By awarding the Hans-and Lea-Grundig award for art mediation and art history to the BLOK collective the jury wants stress the importance and necessity of BLOK’s work in the field of artistic production, art mediation and political activism in local and international contexts. 

*Luise Schröder konnte aufgrund anderweitiger Verpflichtungen nicht an der Preisverleihung teilnehmen. Ihre Laudatio wurde von Oliver Sukrow gehalten.

November 7, 2019
Munich Documentation Centre for the History of National Socialism, Munich
Award Ceremony, Hans and Lea Grundig Prize 2019

On November 7, 2019, the Hans-and-Lea-Grundig Foundation will award the 4th Hans-and-Lea-Grundig-Prize in the three categories Fine Arts, Art History and Art Education. The event is a cooperation with the Munich Documentation Centre for the History of National Socialism and will take place in the Auditorium.
During the award ceremony, the movie Exodus auf der Donau (1998) by director Péter Forgács will be presented to the public and introduced by Prof. Dr. Mirjam Zadoff (Director Munich Documentation Centre for the History of National Socialism) and Dr. Eckhart Gillen (Co-chair of the jury of the Hans-and-Lea-Grundig-Prize). Greeting words are spoken by Mirjam Zadoff and Dr. Florian Weis (Managing Director Rosa-Luxemburg-Foundation). For capacity reasons we ask you to register until 01. November 2019 here.

Hans-and-Lea-Grundig-Award Winner 2019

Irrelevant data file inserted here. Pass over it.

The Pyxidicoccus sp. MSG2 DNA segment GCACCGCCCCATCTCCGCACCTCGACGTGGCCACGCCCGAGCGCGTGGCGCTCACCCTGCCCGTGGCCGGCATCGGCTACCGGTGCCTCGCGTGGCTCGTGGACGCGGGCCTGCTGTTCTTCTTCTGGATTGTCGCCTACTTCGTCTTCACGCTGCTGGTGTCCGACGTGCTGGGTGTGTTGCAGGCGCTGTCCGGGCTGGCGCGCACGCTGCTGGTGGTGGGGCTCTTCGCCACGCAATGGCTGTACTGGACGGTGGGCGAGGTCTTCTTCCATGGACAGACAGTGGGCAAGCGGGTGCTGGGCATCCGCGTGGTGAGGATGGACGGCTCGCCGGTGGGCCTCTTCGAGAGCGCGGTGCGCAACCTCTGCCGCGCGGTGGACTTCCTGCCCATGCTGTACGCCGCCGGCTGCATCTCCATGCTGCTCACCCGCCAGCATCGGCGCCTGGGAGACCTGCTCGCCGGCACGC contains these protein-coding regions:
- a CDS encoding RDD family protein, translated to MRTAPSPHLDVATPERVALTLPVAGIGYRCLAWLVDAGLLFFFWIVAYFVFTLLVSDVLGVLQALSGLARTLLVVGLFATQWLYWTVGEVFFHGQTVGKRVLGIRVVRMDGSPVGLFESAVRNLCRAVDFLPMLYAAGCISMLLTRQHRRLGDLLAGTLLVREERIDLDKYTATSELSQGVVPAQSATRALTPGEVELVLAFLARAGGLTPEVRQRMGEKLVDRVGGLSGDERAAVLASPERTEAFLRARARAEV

The Hans-and-Lea-Grund-Prize 2019 under the patronage of the Rosa Luxemburg Foundation will be awarded to the Berlin-based artist Dorit Bearach, to the Zurich-based photographer Christoph Oeschger, to Ana Kutleša, Ivana Hanaček and Vesna Vuković from the collective BLOK (Zagreb), as well as to the art historian and exhibition curator Guy Raz (Tel Aviv), as the jury decided after intense discussion in a two-day meeting on May 22 and 23, 2019.

The Hans-und-Lea-Grundig 2019 prizes will be awarded on November 7, 2019 at the Munich Documentation Center for the History of National Socialism. More information will be released soon.

Honorable mentions by the jury are the submissions in the field of fine arts by Martin Barzilai, Sonja Hamad, and Fides Schopp, as well as the submission of Rachel E. Perry in the field of art history / art education. Paul Greven (born 1934) deserves special mention for his sculpture park and museum Kunsthof Greven in the Eifel.

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Call for entries for the Hans and Lea Grundig Prize 2019

A prize named in commemoration of the artists Hans Grundig (1901–1958) and Lea Grundig (1906–1977), under the patronage of the Rosa Luxemburg Foundation will be awarded for artistic and art historical achievement, as well as for achievement in the communication of art. Applications should be submitted by March 31, 2019.